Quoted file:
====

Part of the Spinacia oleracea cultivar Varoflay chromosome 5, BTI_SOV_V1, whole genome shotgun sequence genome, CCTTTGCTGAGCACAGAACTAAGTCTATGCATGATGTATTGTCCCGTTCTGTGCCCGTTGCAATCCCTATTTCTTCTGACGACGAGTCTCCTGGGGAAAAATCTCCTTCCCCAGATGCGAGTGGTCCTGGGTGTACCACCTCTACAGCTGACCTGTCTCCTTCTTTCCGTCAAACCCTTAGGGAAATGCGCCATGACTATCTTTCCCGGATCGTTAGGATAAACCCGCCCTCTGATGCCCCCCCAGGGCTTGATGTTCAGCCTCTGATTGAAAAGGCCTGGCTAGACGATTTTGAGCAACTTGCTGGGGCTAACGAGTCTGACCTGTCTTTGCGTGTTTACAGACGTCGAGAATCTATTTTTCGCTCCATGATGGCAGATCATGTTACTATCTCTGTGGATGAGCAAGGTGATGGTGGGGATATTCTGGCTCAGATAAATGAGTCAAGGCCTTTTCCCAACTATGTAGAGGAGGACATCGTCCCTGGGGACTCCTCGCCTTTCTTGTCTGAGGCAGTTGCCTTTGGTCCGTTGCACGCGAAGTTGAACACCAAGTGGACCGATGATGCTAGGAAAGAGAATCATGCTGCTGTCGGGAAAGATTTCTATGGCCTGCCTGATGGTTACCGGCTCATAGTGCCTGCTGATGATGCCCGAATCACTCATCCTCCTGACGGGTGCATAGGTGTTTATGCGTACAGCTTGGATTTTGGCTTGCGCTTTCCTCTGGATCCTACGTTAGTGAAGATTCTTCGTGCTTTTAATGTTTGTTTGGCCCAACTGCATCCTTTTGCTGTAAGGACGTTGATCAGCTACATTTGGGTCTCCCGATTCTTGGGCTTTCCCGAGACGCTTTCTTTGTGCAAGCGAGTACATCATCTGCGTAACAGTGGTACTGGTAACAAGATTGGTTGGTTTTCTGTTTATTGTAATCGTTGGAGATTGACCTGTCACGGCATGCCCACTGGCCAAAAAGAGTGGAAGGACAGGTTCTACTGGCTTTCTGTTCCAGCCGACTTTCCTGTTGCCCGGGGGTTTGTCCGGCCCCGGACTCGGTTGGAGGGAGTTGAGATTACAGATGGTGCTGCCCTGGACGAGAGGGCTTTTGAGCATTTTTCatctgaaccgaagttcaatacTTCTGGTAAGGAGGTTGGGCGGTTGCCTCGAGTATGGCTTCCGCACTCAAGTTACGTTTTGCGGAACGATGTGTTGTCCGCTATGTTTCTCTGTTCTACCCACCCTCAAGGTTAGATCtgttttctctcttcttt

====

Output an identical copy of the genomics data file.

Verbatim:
Part of the Spinacia oleracea cultivar Varoflay chromosome 5, BTI_SOV_V1, whole genome shotgun sequence genome, CCTTTGCTGAGCACAGAACTAAGTCTATGCATGATGTATTGTCCCGTTCTGTGCCCGTTGCAATCCCTATTTCTTCTGACGACGAGTCTCCTGGGGAAAAATCTCCTTCCCCAGATGCGAGTGGTCCTGGGTGTACCACCTCTACAGCTGACCTGTCTCCTTCTTTCCGTCAAACCCTTAGGGAAATGCGCCATGACTATCTTTCCCGGATCGTTAGGATAAACCCGCCCTCTGATGCCCCCCCAGGGCTTGATGTTCAGCCTCTGATTGAAAAGGCCTGGCTAGACGATTTTGAGCAACTTGCTGGGGCTAACGAGTCTGACCTGTCTTTGCGTGTTTACAGACGTCGAGAATCTATTTTTCGCTCCATGATGGCAGATCATGTTACTATCTCTGTGGATGAGCAAGGTGATGGTGGGGATATTCTGGCTCAGATAAATGAGTCAAGGCCTTTTCCCAACTATGTAGAGGAGGACATCGTCCCTGGGGACTCCTCGCCTTTCTTGTCTGAGGCAGTTGCCTTTGGTCCGTTGCACGCGAAGTTGAACACCAAGTGGACCGATGATGCTAGGAAAGAGAATCATGCTGCTGTCGGGAAAGATTTCTATGGCCTGCCTGATGGTTACCGGCTCATAGTGCCTGCTGATGATGCCCGAATCACTCATCCTCCTGACGGGTGCATAGGTGTTTATGCGTACAGCTTGGATTTTGGCTTGCGCTTTCCTCTGGATCCTACGTTAGTGAAGATTCTTCGTGCTTTTAATGTTTGTTTGGCCCAACTGCATCCTTTTGCTGTAAGGACGTTGATCAGCTACATTTGGGTCTCCCGATTCTTGGGCTTTCCCGAGACGCTTTCTTTGTGCAAGCGAGTACATCATCTGCGTAACAGTGGTACTGGTAACAAGATTGGTTGGTTTTCTGTTTATTGTAATCGTTGGAGATTGACCTGTCACGGCATGCCCACTGGCCAAAAAGAGTGGAAGGACAGGTTCTACTGGCTTTCTGTTCCAGCCGACTTTCCTGTTGCCCGGGGGTTTGTCCGGCCCCGGACTCGGTTGGAGGGAGTTGAGATTACAGATGGTGCTGCCCTGGACGAGAGGGCTTTTGAGCATTTTTCatctgaaccgaagttcaatacTTCTGGTAAGGAGGTTGGGCGGTTGCCTCGAGTATGGCTTCCGCACTCAAGTTACGTTTTGCGGAACGATGTGTTGTCCGCTATGTTTCTCTGTTCTACCCACCCTCAAGGTTAGATCtgttttctctcttcttt